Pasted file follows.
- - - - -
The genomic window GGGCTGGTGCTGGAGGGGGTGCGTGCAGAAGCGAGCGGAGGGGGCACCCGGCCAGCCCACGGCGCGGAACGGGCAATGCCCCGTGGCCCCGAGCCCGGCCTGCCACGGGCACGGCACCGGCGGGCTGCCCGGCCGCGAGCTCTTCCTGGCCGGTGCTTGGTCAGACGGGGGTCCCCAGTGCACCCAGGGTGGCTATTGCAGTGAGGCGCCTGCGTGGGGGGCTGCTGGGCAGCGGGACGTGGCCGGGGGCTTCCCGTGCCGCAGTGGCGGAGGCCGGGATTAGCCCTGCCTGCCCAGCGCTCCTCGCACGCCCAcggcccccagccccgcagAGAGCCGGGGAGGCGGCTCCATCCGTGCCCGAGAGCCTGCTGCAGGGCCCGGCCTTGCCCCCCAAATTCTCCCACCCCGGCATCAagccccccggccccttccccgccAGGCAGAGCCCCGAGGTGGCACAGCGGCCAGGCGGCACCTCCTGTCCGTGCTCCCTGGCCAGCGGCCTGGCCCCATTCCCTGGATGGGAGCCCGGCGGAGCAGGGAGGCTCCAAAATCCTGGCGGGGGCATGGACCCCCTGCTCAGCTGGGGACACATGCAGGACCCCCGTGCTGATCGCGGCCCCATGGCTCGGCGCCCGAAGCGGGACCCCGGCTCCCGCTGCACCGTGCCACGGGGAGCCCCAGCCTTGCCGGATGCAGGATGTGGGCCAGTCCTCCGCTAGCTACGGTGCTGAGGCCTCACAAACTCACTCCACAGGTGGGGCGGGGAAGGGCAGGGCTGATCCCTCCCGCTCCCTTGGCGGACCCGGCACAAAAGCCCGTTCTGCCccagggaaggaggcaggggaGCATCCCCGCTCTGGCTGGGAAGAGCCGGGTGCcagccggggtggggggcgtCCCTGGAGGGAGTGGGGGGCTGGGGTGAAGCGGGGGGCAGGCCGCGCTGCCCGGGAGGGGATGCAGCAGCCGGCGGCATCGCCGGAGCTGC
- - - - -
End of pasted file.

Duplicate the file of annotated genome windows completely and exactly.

The genomic window GGGCTGGTGCTGGAGGGGGTGCGTGCAGAAGCGAGCGGAGGGGGCACCCGGCCAGCCCACGGCGCGGAACGGGCAATGCCCCGTGGCCCCGAGCCCGGCCTGCCACGGGCACGGCACCGGCGGGCTGCCCGGCCGCGAGCTCTTCCTGGCCGGTGCTTGGTCAGACGGGGGTCCCCAGTGCACCCAGGGTGGCTATTGCAGTGAGGCGCCTGCGTGGGGGGCTGCTGGGCAGCGGGACGTGGCCGGGGGCTTCCCGTGCCGCAGTGGCGGAGGCCGGGATTAGCCCTGCCTGCCCAGCGCTCCTCGCACGCCCAcggcccccagccccgcagAGAGCCGGGGAGGCGGCTCCATCCGTGCCCGAGAGCCTGCTGCAGGGCCCGGCCTTGCCCCCCAAATTCTCCCACCCCGGCATCAagccccccggccccttccccgccAGGCAGAGCCCCGAGGTGGCACAGCGGCCAGGCGGCACCTCCTGTCCGTGCTCCCTGGCCAGCGGCCTGGCCCCATTCCCTGGATGGGAGCCCGGCGGAGCAGGGAGGCTCCAAAATCCTGGCGGGGGCATGGACCCCCTGCTCAGCTGGGGACACATGCAGGACCCCCGTGCTGATCGCGGCCCCATGGCTCGGCGCCCGAAGCGGGACCCCGGCTCCCGCTGCACCGTGCCACGGGGAGCCCCAGCCTTGCCGGATGCAGGATGTGGGCCAGTCCTCCGCTAGCTACGGTGCTGAGGCCTCACAAACTCACTCCACAGGTGGGGCGGGGAAGGGCAGGGCTGATCCCTCCCGCTCCCTTGGCGGACCCGGCACAAAAGCCCGTTCTGCCccagggaaggaggcaggggaGCATCCCCGCTCTGGCTGGGAAGAGCCGGGTGCcagccggggtggggggcgtCCCTGGAGGGAGTGGGGGGCTGGGGTGAAGCGGGGGGCAGGCCGCGCTGCCCGGGAGGGGATGCAGCAGCCGGCGGCATCGCCGGAGCTGC